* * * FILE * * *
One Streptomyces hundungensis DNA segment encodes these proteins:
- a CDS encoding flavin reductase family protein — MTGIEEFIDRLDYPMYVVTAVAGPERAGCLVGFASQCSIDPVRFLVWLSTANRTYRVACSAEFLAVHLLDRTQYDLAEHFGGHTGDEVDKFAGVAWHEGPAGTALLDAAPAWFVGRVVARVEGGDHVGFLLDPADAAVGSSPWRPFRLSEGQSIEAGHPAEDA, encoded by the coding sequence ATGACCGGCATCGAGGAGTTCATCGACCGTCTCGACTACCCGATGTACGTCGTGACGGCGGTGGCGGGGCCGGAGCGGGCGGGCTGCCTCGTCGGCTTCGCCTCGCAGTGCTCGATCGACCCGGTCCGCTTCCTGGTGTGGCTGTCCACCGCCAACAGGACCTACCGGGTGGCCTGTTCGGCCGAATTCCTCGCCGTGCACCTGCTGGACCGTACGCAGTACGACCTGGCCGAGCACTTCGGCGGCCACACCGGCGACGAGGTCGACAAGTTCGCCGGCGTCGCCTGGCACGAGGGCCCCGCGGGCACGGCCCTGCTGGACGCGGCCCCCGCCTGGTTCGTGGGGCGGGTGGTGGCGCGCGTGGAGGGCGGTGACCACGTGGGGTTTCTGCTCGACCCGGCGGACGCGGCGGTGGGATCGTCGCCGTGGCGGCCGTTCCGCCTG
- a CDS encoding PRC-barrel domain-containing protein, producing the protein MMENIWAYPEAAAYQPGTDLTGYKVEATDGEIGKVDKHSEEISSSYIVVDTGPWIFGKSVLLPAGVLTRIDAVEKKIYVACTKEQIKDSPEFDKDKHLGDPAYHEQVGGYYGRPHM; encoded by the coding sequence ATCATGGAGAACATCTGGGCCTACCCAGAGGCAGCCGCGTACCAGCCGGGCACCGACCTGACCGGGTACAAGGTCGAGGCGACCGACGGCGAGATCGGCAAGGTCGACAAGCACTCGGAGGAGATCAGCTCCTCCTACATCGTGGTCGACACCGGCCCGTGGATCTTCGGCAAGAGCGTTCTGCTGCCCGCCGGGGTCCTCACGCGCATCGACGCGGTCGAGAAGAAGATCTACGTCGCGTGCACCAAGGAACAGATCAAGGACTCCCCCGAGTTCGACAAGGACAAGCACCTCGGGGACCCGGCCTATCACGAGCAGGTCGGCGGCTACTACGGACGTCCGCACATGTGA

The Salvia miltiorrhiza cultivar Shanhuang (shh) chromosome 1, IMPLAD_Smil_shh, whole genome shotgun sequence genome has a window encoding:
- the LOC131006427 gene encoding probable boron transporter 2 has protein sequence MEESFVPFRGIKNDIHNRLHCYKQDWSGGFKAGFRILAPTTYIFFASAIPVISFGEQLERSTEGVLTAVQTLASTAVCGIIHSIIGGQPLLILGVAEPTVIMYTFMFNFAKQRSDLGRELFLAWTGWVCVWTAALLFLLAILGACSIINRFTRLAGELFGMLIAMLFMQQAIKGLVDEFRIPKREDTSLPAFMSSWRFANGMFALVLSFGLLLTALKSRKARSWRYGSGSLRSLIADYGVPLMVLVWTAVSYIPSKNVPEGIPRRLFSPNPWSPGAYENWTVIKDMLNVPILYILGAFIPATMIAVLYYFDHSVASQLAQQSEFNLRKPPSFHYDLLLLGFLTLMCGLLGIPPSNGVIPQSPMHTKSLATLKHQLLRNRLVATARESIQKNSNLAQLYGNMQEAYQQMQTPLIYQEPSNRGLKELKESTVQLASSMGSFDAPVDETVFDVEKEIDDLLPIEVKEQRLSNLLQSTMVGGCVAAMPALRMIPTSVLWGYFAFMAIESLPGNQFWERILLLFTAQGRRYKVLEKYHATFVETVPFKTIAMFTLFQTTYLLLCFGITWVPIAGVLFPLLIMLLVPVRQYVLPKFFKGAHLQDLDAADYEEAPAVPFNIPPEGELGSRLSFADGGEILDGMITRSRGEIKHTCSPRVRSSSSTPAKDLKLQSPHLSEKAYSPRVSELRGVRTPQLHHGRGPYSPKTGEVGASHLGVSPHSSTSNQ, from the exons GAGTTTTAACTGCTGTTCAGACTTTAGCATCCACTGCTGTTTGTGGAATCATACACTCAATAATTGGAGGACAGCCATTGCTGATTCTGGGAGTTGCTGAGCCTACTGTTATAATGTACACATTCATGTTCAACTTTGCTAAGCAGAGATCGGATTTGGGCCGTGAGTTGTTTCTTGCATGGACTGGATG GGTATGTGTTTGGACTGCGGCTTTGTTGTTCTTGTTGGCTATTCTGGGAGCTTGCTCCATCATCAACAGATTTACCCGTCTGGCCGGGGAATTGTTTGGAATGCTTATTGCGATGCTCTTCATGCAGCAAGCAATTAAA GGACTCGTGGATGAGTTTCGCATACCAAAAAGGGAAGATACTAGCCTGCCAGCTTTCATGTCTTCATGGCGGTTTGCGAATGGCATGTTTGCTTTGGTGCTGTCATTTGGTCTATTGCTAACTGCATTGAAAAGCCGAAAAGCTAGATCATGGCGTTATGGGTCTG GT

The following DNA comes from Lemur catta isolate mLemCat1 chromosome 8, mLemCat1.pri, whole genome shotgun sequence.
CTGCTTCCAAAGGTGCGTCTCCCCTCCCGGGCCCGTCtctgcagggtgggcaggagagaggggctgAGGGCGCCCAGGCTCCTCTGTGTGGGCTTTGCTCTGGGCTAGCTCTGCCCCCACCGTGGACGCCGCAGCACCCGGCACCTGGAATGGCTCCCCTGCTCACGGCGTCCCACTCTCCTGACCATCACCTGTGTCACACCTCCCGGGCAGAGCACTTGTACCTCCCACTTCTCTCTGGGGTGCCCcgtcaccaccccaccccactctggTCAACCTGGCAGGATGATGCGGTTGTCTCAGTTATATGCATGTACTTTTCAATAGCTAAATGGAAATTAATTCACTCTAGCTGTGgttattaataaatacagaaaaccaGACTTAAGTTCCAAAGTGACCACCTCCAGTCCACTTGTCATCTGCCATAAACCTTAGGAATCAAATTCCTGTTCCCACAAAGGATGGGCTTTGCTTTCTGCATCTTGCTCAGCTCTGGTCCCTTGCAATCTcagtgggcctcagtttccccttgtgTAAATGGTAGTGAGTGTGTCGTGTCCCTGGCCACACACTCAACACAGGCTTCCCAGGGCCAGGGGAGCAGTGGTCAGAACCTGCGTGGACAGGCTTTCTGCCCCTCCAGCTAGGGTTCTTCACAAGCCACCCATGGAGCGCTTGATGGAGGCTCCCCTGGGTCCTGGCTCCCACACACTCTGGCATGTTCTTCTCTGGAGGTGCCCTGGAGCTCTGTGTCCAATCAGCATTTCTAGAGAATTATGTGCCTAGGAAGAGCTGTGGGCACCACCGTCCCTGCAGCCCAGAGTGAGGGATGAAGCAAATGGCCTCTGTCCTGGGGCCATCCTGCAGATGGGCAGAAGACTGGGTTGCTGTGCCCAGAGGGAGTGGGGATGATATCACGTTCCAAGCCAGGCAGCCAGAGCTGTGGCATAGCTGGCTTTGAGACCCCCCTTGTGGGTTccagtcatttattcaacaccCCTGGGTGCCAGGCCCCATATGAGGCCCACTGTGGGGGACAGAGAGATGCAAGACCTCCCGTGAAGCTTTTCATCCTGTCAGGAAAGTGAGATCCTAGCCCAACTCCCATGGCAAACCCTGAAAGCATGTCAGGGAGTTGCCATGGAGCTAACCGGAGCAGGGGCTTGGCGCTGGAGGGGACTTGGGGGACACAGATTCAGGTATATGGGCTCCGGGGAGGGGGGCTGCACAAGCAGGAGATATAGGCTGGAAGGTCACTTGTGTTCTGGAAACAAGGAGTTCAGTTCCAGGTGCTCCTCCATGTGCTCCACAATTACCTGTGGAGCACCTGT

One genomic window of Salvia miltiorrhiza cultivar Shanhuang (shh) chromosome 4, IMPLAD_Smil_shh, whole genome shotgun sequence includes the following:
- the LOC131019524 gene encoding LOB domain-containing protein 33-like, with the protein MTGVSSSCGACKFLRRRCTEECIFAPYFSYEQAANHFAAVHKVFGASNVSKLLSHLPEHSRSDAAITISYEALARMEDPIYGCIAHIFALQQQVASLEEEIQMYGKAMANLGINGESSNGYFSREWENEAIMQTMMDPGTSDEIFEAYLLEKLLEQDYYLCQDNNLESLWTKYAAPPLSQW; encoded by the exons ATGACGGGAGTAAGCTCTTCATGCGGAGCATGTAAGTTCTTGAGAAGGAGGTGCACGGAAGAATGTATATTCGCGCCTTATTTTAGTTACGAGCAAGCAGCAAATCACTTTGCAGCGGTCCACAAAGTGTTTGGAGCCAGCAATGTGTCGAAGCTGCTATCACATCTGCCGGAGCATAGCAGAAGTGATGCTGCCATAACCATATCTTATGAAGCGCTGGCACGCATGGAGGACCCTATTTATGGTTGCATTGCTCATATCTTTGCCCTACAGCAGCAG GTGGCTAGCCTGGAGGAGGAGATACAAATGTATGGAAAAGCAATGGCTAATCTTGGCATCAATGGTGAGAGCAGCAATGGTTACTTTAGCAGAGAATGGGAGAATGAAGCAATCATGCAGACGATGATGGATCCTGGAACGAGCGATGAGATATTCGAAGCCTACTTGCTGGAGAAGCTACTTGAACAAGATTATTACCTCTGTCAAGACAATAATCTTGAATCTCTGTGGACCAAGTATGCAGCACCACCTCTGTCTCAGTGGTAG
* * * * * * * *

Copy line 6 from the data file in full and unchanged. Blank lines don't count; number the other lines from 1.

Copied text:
The following DNA comes from Lemur catta isolate mLemCat1 chromosome 8, mLemCat1.pri, whole genome shotgun sequence.